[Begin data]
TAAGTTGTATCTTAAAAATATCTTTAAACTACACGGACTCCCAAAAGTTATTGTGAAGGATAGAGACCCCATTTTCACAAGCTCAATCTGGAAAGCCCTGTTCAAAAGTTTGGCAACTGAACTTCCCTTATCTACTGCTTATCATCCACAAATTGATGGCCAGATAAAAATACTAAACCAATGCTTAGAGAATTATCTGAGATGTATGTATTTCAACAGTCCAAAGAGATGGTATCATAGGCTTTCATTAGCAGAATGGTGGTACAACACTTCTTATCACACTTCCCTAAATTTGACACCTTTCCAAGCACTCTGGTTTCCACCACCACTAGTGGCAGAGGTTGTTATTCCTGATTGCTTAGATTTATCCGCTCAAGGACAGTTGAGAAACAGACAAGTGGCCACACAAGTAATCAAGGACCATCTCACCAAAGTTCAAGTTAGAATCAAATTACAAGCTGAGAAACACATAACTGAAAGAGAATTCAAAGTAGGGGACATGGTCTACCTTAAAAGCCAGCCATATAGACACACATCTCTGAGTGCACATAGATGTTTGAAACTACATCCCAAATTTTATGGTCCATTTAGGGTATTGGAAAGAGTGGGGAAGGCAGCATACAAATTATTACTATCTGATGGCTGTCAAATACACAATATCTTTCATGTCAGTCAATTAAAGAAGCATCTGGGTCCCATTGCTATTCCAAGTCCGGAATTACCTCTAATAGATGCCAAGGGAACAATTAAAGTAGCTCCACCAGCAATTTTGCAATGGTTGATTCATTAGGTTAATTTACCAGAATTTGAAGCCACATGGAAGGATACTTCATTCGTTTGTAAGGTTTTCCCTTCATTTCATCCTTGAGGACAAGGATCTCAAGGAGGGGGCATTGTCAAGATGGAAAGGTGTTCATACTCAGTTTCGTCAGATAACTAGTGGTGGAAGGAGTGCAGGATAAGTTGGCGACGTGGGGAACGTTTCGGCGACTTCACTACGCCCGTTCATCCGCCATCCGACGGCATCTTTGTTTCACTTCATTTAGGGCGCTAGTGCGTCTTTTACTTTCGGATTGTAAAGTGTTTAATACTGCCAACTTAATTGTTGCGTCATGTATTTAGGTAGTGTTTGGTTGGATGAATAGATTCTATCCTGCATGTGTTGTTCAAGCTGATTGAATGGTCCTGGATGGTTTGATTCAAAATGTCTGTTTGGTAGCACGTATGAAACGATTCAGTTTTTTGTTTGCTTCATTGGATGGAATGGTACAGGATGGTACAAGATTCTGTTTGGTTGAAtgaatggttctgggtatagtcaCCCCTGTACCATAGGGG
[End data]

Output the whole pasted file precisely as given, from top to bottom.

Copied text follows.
TAAGTTGTATCTTAAAAATATCTTTAAACTACACGGACTCCCAAAAGTTATTGTGAAGGATAGAGACCCCATTTTCACAAGCTCAATCTGGAAAGCCCTGTTCAAAAGTTTGGCAACTGAACTTCCCTTATCTACTGCTTATCATCCACAAATTGATGGCCAGATAAAAATACTAAACCAATGCTTAGAGAATTATCTGAGATGTATGTATTTCAACAGTCCAAAGAGATGGTATCATAGGCTTTCATTAGCAGAATGGTGGTACAACACTTCTTATCACACTTCCCTAAATTTGACACCTTTCCAAGCACTCTGGTTTCCACCACCACTAGTGGCAGAGGTTGTTATTCCTGATTGCTTAGATTTATCCGCTCAAGGACAGTTGAGAAACAGACAAGTGGCCACACAAGTAATCAAGGACCATCTCACCAAAGTTCAAGTTAGAATCAAATTACAAGCTGAGAAACACATAACTGAAAGAGAATTCAAAGTAGGGGACATGGTCTACCTTAAAAGCCAGCCATATAGACACACATCTCTGAGTGCACATAGATGTTTGAAACTACATCCCAAATTTTATGGTCCATTTAGGGTATTGGAAAGAGTGGGGAAGGCAGCATACAAATTATTACTATCTGATGGCTGTCAAATACACAATATCTTTCATGTCAGTCAATTAAAGAAGCATCTGGGTCCCATTGCTATTCCAAGTCCGGAATTACCTCTAATAGATGCCAAGGGAACAATTAAAGTAGCTCCACCAGCAATTTTGCAATGGTTGATTCATTAGGTTAATTTACCAGAATTTGAAGCCACATGGAAGGATACTTCATTCGTTTGTAAGGTTTTCCCTTCATTTCATCCTTGAGGACAAGGATCTCAAGGAGGGGGCATTGTCAAGATGGAAAGGTGTTCATACTCAGTTTCGTCAGATAACTAGTGGTGGAAGGAGTGCAGGATAAGTTGGCGACGTGGGGAACGTTTCGGCGACTTCACTACGCCCGTTCATCCGCCATCCGACGGCATCTTTGTTTCACTTCATTTAGGGCGCTAGTGCGTCTTTTACTTTCGGATTGTAAAGTGTTTAATACTGCCAACTTAATTGTTGCGTCATGTATTTAGGTAGTGTTTGGTTGGATGAATAGATTCTATCCTGCATGTGTTGTTCAAGCTGATTGAATGGTCCTGGATGGTTTGATTCAAAATGTCTGTTTGGTAGCACGTATGAAACGATTCAGTTTTTTGTTTGCTTCATTGGATGGAATGGTACAGGATGGTACAAGATTCTGTTTGGTTGAAtgaatggttctgggtatagtcaCCCCTGTACCATAGGGG